Archive for the ‘cell phone/ texting accidents’ Category

Distracted Driving in South Carolina a Critical Risk

A recent analysis by KTX Insurance Brokers indicates that far more crashes are caused by distracted driving than previously believed.

For all the various kinds of distracted driving – from texting while driving to putting on makeup to scolding children in the backseat – it’s often tough to prove in the event of a moving violation or crash. Frequently, researchers found, these incidents are lumped into the category of “careless driving.”

Our Columbia, SC accident attorneys¬†recognize that unlike drunk driving, authorities may find it all but impossible to establish that a motorist was distracted at the time of the wreck. They may rely on witness statements, the driver’s own statements or cell phone and text messaging records. But even those aren’t always reliable.

Distracted driving accidents on the rise in South Carolina

Formal estimates from the National Highway Transportation Safety Administration (NHTSA) indicate that 421,000 people were injured in motor vehicle accidents caused by distracted driving in 2012. That’s a nine percent increase from what was reported from a year earlier.

The issue is major in South Carolina, which remains one of the only states in the country still lacking a cell phone or texting ban. There is a proposed measure that recently headed to the floor of the state senate. If the amended bill becomes law, it would mandate a $100 fine for a first-time texting while driving offense, a $200 fine for the second, and a $300 fine for the third, accompanied by two points on one’s driver’s license. The original draft would have required a $100 fine and no points for a first-time offense, a $500 fine for the second, with both carrying a two-point penalty.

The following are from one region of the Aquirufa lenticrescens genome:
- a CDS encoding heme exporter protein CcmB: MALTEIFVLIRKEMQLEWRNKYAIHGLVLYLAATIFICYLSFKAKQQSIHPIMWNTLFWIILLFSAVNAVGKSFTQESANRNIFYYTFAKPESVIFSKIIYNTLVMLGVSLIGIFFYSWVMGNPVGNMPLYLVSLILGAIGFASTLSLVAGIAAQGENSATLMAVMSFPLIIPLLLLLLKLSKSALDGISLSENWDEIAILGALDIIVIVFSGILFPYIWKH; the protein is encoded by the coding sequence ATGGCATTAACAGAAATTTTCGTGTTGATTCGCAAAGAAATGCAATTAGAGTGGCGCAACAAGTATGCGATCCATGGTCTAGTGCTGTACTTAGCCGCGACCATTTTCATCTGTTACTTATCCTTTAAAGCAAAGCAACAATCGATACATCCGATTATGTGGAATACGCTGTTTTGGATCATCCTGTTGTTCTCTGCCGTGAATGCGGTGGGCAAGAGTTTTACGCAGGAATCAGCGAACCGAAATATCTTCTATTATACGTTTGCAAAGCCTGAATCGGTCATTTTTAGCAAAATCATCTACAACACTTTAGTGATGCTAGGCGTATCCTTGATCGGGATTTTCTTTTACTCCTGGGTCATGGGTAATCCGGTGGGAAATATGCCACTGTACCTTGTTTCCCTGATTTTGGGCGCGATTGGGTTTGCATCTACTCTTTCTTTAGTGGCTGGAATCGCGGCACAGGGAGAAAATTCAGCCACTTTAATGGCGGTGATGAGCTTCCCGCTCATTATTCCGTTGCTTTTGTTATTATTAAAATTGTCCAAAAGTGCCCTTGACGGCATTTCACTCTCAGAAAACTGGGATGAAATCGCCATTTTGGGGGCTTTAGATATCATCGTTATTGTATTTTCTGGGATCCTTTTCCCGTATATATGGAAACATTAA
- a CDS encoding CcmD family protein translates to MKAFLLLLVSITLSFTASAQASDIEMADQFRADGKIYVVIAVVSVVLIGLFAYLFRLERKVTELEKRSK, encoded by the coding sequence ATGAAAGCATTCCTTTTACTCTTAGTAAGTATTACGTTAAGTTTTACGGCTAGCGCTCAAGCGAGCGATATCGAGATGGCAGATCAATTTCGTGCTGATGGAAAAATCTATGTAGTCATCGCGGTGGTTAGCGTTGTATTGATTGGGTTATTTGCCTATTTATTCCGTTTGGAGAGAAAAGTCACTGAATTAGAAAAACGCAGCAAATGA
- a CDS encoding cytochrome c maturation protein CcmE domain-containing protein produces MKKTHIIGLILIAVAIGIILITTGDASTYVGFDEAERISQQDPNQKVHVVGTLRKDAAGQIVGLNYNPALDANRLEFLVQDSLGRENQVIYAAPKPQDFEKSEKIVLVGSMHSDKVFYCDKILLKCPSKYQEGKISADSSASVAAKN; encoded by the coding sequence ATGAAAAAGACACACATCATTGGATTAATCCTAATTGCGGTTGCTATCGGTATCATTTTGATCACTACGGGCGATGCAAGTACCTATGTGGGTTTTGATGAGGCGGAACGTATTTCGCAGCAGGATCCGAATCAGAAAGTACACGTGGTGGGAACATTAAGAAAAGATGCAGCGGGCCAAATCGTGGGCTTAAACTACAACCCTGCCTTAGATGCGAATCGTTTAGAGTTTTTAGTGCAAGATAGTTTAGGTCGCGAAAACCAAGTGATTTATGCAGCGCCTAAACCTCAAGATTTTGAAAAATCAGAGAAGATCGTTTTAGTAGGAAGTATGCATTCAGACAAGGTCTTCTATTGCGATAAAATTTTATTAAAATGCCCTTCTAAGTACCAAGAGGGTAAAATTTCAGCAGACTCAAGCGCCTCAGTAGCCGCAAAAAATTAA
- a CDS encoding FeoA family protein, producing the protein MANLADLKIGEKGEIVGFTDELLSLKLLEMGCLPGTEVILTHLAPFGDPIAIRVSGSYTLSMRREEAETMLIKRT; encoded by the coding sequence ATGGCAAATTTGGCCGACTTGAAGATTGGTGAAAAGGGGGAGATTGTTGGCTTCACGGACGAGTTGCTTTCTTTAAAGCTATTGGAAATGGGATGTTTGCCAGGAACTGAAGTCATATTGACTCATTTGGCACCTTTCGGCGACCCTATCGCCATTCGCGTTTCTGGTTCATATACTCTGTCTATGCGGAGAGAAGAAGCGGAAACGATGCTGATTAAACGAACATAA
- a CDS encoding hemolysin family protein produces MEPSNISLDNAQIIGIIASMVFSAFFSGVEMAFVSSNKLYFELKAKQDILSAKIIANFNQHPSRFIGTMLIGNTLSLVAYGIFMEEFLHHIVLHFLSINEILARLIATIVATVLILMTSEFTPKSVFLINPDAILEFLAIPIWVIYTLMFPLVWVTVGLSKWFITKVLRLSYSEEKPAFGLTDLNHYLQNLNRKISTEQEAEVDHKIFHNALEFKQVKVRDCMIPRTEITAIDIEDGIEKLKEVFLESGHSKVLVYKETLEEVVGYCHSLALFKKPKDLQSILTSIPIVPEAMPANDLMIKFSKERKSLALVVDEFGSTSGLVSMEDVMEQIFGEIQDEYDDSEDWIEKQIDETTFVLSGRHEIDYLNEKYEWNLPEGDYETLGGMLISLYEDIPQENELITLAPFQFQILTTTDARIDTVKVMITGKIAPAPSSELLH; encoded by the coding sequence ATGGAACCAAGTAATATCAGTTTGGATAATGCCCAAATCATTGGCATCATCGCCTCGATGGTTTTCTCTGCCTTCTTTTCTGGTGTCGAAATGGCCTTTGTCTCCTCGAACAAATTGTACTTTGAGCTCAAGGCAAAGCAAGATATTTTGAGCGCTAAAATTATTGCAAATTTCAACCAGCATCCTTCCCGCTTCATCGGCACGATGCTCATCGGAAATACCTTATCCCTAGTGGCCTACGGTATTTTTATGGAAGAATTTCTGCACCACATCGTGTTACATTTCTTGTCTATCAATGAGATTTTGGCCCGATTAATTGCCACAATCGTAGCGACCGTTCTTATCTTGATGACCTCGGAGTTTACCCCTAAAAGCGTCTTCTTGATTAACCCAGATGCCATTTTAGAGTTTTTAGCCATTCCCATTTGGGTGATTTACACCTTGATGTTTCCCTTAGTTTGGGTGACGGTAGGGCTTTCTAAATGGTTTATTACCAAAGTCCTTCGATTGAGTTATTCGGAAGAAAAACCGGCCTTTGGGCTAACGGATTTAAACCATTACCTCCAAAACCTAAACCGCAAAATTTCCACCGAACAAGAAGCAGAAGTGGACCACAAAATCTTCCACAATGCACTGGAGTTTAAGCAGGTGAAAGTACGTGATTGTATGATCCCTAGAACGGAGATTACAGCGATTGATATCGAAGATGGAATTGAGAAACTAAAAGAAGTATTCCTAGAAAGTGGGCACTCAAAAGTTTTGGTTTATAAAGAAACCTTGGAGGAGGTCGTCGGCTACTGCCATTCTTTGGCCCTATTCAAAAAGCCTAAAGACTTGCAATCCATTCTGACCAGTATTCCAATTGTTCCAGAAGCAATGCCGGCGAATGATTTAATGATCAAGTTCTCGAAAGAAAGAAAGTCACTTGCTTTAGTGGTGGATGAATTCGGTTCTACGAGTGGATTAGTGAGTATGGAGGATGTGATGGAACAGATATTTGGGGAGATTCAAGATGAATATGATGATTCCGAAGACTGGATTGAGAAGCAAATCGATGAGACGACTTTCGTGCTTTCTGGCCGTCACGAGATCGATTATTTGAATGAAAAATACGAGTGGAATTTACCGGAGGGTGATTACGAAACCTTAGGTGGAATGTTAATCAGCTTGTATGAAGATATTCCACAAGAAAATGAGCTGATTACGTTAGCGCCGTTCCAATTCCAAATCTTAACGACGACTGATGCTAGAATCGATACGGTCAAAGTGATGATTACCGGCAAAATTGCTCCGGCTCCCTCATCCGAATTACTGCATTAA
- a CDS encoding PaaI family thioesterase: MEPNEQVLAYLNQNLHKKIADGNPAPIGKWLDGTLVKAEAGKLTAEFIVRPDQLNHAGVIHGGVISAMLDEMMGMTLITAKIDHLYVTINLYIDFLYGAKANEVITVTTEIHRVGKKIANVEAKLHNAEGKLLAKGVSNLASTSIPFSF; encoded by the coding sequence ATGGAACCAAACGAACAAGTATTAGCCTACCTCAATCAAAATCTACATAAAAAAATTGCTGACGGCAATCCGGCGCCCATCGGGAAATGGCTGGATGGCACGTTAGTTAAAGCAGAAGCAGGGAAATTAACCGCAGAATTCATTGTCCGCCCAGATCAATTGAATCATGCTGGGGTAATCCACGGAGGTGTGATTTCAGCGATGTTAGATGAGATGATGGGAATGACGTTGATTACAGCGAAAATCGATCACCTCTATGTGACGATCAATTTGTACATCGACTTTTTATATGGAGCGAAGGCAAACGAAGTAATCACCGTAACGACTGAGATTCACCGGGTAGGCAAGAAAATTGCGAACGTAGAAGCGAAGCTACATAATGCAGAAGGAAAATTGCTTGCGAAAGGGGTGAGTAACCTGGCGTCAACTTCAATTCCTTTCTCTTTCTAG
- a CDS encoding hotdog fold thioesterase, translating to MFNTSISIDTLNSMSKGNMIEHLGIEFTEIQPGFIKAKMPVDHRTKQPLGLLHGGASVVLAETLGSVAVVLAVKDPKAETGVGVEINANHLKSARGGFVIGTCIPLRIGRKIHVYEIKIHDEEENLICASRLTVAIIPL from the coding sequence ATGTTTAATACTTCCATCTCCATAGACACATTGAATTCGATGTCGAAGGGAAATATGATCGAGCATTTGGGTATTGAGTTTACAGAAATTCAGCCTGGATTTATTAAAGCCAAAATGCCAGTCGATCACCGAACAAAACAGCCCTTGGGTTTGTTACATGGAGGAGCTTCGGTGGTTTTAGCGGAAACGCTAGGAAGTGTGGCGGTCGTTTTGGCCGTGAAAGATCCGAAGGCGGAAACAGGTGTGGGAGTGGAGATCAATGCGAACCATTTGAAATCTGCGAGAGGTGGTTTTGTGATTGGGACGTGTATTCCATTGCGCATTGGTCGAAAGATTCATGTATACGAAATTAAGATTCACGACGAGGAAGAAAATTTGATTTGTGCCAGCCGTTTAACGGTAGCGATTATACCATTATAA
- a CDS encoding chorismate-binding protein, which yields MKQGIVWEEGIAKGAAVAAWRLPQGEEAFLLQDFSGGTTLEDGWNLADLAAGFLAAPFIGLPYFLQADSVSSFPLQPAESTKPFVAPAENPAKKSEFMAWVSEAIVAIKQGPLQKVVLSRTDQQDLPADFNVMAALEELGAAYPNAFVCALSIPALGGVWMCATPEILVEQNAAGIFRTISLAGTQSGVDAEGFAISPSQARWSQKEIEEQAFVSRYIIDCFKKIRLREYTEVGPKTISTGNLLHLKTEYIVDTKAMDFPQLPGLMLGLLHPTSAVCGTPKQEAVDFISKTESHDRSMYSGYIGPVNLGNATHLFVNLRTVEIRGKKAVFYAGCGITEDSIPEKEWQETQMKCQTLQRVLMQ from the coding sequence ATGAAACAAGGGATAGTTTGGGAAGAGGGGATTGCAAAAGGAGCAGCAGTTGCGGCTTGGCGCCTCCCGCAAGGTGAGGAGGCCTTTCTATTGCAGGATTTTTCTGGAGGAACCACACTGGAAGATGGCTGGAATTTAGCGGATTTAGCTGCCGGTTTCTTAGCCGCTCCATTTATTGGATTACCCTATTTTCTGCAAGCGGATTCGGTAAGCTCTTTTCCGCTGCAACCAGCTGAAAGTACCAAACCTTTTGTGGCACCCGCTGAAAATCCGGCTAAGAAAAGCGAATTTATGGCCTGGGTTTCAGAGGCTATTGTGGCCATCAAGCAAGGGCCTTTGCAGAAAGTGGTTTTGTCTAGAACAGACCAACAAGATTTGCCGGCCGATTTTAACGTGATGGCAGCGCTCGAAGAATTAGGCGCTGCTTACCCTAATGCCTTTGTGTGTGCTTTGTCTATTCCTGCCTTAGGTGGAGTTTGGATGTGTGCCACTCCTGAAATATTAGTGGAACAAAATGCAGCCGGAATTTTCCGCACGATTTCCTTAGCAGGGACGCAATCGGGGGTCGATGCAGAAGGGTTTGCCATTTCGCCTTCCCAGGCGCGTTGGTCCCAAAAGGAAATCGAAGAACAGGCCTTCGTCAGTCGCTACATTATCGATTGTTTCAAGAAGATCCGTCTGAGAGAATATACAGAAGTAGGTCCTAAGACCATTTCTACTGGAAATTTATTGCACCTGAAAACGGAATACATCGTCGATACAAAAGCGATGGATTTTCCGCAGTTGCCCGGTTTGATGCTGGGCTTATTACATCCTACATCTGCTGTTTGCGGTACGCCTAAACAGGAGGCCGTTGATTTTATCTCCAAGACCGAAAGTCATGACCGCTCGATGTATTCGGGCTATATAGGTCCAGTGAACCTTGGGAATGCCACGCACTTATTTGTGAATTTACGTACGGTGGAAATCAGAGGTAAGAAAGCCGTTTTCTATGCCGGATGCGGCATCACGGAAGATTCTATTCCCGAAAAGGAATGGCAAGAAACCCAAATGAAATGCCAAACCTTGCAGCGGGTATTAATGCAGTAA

Although the penalties are substantially weaker, they are considerably higher than what the original draft proposed, which was a $25 fine.

Some individual municipalities, such as Summerville, have been pursuing their own texting bans, but some of those have been set aside in anticipation of a statewide ban.

Hands-free technology may do more harm than good

Even if the measure passes, it’s highly unlikely to curb all forms of distraction. In fact, more continue to emerge. Take, for example, the rise of in-vehicle “infotainment” systems. Most new models of vehicles are being manufactured with infotainment systems standard issue. These are systems that are equipped with GPS navigation, speech-to-text technology, hands-free phone capabilities, music systems, access to social media and even videos and games.

Some manufacturers have promoted these systems as “safe” – or at least “safer” than using handheld devices.

However, new research from the AAA Foundation suggests that not only are these systems equally if not more dangerous than handheld devices, the way they are marketed may provide drivers with a false sense of security.

The study found that the typical, in-car activities were highly cognitively distracting. Study results were rated on a scale of 1 to 5, where 1 was a single driver with no distractions. Listening to the radio boosted the distraction level to 1.21. Having a passenger in the car upped the distraction level to 2.33. Talking on a cell phone increased the distraction level to 2.45.

The most dangerous? Listening and responding to e-mail using speech-to-text infotainment systems – rating 3.06 on the distraction scale.

Contact a Columbia, S.C. accident attorney at Matthews & Megna by calling 1-803-799-1700.